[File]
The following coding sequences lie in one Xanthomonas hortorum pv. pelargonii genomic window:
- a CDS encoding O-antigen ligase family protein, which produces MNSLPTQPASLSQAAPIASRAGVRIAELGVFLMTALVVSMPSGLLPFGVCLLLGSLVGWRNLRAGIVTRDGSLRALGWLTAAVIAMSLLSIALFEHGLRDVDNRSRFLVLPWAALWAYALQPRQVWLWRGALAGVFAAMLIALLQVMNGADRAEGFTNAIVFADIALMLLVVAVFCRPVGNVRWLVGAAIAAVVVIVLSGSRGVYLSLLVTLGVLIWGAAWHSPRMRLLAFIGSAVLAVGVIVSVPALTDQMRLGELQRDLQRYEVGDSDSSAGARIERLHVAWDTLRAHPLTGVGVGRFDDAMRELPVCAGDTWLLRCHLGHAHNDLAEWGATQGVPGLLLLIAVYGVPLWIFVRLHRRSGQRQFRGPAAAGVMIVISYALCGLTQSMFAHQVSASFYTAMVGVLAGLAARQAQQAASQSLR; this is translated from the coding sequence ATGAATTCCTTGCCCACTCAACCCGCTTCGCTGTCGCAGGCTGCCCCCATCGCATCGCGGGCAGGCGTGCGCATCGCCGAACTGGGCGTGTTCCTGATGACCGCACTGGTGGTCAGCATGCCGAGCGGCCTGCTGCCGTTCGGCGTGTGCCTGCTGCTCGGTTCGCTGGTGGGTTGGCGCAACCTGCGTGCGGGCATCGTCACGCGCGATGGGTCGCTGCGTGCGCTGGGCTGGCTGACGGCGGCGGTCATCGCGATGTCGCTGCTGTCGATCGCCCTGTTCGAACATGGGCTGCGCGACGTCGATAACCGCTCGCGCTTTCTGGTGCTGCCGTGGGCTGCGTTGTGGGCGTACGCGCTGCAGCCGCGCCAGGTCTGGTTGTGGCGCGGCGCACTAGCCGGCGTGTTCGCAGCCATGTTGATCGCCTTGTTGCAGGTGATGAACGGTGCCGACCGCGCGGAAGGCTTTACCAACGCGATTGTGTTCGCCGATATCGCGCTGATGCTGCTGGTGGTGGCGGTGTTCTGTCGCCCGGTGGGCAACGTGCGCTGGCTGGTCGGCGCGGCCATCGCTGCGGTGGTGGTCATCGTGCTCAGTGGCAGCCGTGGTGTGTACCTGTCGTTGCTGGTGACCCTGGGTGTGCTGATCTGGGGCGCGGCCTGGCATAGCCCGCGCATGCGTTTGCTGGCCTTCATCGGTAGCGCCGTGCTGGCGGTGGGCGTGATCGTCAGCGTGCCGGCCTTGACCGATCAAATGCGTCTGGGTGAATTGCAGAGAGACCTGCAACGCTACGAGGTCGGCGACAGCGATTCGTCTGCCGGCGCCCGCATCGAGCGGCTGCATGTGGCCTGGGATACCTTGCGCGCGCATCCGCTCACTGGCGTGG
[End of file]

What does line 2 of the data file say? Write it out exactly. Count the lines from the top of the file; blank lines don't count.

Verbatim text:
- a CDS encoding O-antigen ligase family protein, which produces MNSLPTQPASLSQAAPIASRAGVRIAELGVFLMTALVVSMPSGLLPFGVCLLLGSLVGWRNLRAGIVTRDGSLRALGWLTAAVIAMSLLSIALFEHGLRDVDNRSRFLVLPWAALWAYALQPRQVWLWRGALAGVFAAMLIALLQVMNGADRAEGFTNAIVFADIALMLLVVAVFCRPVGNVRWLVGAAIAAVVVIVLSGSRGVYLSLLVTLGVLIWGAAWHSPRMRLLAFIGSAVLAVGVIVSVPALTDQMRLGELQRDLQRYEVGDSDSSAGARIERLHVAWDTLRAHPLTGVGVGRFDDAMRELPVCAGDTWLLRCHLGHAHNDLAEWGATQGVPGLLLLIAVYGVPLWIFVRLHRRSGQRQFRGPAAAGVMIVISYALCGLTQSMFAHQVSASFYTAMVGVLAGLAARQAQQAASQSLR; this is translated from the coding sequence ATGAATTCCTTGCCCACTCAACCCGCTTCGCTGTCGCAGGCTGCCCCCATCGCATCGCGGGCAGGCGTGCGCATCGCCGAACTGGGCGTGTTCCTGATGACCGCACTGGTGGTCAGCATGCCGAGCGGCCTGCTGCCGTTCGGCGTGTGCCTGCTGCTCGGTTCGCTGGTGGGTTGGCGCAACCTGCGTGCGGGCATCGTCACGCGCGATGGGTCGCTGCGTGCGCTGGGCTGGCTGACGGCGGCGGTCATCGCGATGTCGCTGCTGTCGATCGCCCTGTTCGAACATGGGCTGCGCGACGTCGATAACCGCTCGCGCTTTCTGGTGCTGCCGTGGGCTGCGTTGTGGGCGTACGCGCTGCAGCCGCGCCAGGTCTGGTTGTGGCGCGGCGCACTAGCCGGCGTGTTCGCAGCCATGTTGATCGCCTTGTTGCAGGTGATGAACGGTGCCGACCGCGCGGAAGGCTTTACCAACGCGATTGTGTTCGCCGATATCGCGCTGATGCTGCTGGTGGTGGCGGTGTTCTGTCGCCCGGTGGGCAACGTGCGCTGGCTGGTCGGCGCGGCCATCGCTGCGGTGGTGGTCATCGTGCTCAGTGGCAGCCGTGGTGTGTACCTGTCGTTGCTGGTGACCCTGGGTGTGCTGATCTGGGGCGCGGCCTGGCATAGCCCGCGCATGCGTTTGCTGGCCTTCATCGGTAGCGCCGTGCTGGCGGTGGGCGTGATCGTCAGCGTGCCGGCCTTGACCGATCAAATGCGTCTGGGTGAATTGCAGAGAGACCTGCAACGCTACGAGGTCGGCGACAGCGATTCGTCTGCCGGCGCCCGCATCGAGCGGCTGCATGTGGCCTGGGATACCTTGCGCGCGCATCCGCTCACTGGCGTGG